More than half a dozen top leaders from FirstBank partnered with the Business School’s Daniels Fund Ethics Initiative Collegiate Program to host Ethics OnSite with CU Denver and Colorado Mesa University students. Because of the Coronavirus pandemic the event moved online, but still allowed students a look inside ethics at the third-largest privately-held bank in the United States.
“Students had an unparalleled opportunity to hear from high-level executives of FirstBank to learn about creating an ethical corporate culture,” said Ira Selkowitz, Director of the Daniels Fund Ethics Initiative Collegiate Program at CU Denver. “The representatives of FirstBank were very impressed by the level of engagement of our students, who took full advantage of the opportunity to ask incisive questions of the speakers.”
The pandemic has changed life for all of us, but FirstBank credits their strong showing during economic turmoil to the way they approach risk. During the Great Recession in 2008, FirstBank’s income increased – which was exceptionally rare for a bank during that time. Earnings recently are down due to COVID-19, but they have been able to set aside funds for losses on loans and low interest rates.
FirstBank recently added their mission statement – Banking for Good – to their logo. They said it’s important to apply that ethos to customers, communities, and employees.
“Throughout the presentation, the FirstBank team highlighted not only what makes their company profitable, but also the values that uphold their mission and company culture,” said Management major, Jackson Brockway. “One topic that I found particularly important was the difference between doing the right thing and making a profit.”
One of the FirstBank executives students had access to was Chief Operating Officer Emily Robinson.
“I realized ethical tone was not primarily set by senior leaders, but by immediate supervisors,” said Robinson.
This prompted her to start promoting a “speak-up” culture at FirstBank – one where employees would not be afraid to raise a concern. She also says they focus on hiring the right people who share their values, which helps keep their ethical culture strong.
“Ethics really comes down to listening to your gut, and that’s why you look for quality people,” Robinson said.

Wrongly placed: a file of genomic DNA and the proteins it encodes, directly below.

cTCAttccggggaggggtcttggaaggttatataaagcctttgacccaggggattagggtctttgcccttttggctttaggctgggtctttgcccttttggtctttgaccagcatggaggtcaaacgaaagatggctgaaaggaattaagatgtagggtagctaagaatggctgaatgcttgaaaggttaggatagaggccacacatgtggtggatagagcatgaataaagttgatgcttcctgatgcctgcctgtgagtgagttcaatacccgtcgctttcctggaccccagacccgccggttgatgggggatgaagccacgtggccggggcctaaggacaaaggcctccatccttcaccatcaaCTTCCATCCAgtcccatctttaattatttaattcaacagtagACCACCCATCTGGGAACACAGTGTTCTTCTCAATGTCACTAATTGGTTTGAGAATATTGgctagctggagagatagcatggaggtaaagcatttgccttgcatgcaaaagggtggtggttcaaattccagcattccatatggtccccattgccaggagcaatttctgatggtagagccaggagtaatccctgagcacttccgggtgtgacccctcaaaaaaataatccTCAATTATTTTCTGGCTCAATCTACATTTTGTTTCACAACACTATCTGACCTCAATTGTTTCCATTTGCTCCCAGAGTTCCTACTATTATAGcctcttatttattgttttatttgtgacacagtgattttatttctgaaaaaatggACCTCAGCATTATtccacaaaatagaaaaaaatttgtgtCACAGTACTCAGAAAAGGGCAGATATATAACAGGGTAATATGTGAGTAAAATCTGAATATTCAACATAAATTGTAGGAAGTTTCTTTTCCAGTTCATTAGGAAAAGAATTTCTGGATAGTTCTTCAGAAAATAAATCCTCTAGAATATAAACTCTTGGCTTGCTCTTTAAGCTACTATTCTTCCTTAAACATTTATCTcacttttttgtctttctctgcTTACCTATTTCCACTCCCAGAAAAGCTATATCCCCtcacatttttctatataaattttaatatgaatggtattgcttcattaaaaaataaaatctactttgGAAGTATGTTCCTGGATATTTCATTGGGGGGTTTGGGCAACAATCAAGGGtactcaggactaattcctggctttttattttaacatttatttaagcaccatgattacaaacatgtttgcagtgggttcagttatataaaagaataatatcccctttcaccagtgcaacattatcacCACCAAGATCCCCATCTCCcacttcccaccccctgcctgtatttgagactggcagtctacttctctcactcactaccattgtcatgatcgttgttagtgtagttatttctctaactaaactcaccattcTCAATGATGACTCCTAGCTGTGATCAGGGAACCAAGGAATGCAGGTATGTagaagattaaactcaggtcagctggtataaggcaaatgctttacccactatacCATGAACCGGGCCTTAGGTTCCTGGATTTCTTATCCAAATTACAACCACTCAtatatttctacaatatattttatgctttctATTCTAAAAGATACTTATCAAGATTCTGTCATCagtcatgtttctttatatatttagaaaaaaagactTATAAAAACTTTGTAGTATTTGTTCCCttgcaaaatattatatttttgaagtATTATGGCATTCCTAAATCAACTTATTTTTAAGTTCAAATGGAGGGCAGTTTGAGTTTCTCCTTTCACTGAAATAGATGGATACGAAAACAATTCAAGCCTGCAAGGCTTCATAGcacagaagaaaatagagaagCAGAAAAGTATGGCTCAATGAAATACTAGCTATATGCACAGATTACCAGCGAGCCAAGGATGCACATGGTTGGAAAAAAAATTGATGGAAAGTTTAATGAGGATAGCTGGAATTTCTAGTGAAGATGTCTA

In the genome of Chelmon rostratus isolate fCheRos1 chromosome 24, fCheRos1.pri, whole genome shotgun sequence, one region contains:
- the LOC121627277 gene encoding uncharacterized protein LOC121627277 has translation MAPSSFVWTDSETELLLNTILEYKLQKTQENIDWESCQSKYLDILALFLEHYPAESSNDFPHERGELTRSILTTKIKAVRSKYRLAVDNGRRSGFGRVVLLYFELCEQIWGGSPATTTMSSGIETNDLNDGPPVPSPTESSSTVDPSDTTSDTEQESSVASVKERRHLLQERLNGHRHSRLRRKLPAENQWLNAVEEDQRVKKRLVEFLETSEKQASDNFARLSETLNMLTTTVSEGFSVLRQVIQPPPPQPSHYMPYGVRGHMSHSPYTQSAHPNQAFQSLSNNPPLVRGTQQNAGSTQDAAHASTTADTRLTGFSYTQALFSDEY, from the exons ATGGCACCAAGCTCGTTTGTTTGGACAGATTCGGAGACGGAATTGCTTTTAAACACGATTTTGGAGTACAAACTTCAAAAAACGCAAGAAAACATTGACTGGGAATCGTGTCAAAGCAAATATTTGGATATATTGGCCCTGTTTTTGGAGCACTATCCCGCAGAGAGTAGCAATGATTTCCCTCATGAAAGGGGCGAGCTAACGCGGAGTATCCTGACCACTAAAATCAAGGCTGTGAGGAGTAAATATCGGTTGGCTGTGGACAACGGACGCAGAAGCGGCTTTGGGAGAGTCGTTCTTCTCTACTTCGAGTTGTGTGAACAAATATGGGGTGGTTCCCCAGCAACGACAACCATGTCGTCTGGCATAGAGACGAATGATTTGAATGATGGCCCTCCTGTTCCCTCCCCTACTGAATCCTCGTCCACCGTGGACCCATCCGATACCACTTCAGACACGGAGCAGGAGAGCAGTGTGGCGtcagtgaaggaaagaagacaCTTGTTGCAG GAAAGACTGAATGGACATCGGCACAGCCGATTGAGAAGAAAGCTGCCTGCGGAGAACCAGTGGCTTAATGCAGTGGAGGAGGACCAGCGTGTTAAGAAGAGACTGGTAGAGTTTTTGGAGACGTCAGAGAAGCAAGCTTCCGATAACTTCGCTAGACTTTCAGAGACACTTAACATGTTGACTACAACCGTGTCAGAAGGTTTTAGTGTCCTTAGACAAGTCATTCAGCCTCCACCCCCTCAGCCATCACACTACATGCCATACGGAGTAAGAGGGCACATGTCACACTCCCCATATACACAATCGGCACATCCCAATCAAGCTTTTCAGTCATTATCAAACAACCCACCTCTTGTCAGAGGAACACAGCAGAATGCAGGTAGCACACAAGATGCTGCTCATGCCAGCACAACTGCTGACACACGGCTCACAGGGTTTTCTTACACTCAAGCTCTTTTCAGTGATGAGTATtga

FirstBank’s President of Internal Audit, Natalie Russo, explained ethics is a proactive process focused on doing what is right, while compliance is more reactive and focuses on the rules. She discussed several specific times the leadership team was faced with an ethical choice between doing what was “fair” and what was “merciful.” Students had the chance to asked pointed questions about those scenarios and leaders’ decision-making process.
“We were able to have conversations with an executive leadership team working in a successful privately-owned financial institution,” said MBA student Sridevi Bankupalli. “Kudos to Ira Selkowitz and the Daniels Fund Ethics Initiative. If not for their commitment, it is next to impossible to get such great access to FirstBank executives on a Monday morning.”
Chief Risk Officer David Kelly made it clear that FirstBank did not create its ethical cultural overnight.
“Risk management is a journey, not a destination,” he said.
Kelly emphasized there is no one right answer when it comes to managing risk, but ethics risk management is everyone’s responsibility.
The four-hour session gave students the chance to hear information that can’t be found online and ask questions most people get never get the chance to ask. Students can use the information they learned moving forward.
“When hearing from the C-Suite at FirstBank, I was able to hear from individuals with decades of experience, and they shared key items that they have learned in their careers – what strategies have gone well and what decisions have not yielded much success,” said BSBA Financial Management student, Rohan Nipunge. “I can apply this valuable knowledge and perspective to professional scenarios, in school and beyond.”
About the Daniels Fund Ethics Initiative Collegiate Program at the CU Denver Business School
The Daniels Fund Ethics Initiative Collegiate Program at the CU Denver Business School is a grant awarded by the Daniels Fund aimed at strengthening ethics education for business students and extending ethical behavior beyond campus and into the community. The Business School uses the grant to instill a deep and unwavering ethical foundation through course curricula, events, and community collaboration.
The Collegiate Program at CU Denver Business School offers many diverse opportunities for students to learn and apply ethics to their lives and future careers. Taking advantage these opportunities will help students build an impressive resume, express important values to future employers, and develop the tools needed to build lifelong personal and professional integrity. Explore more ethics-focused opportunities.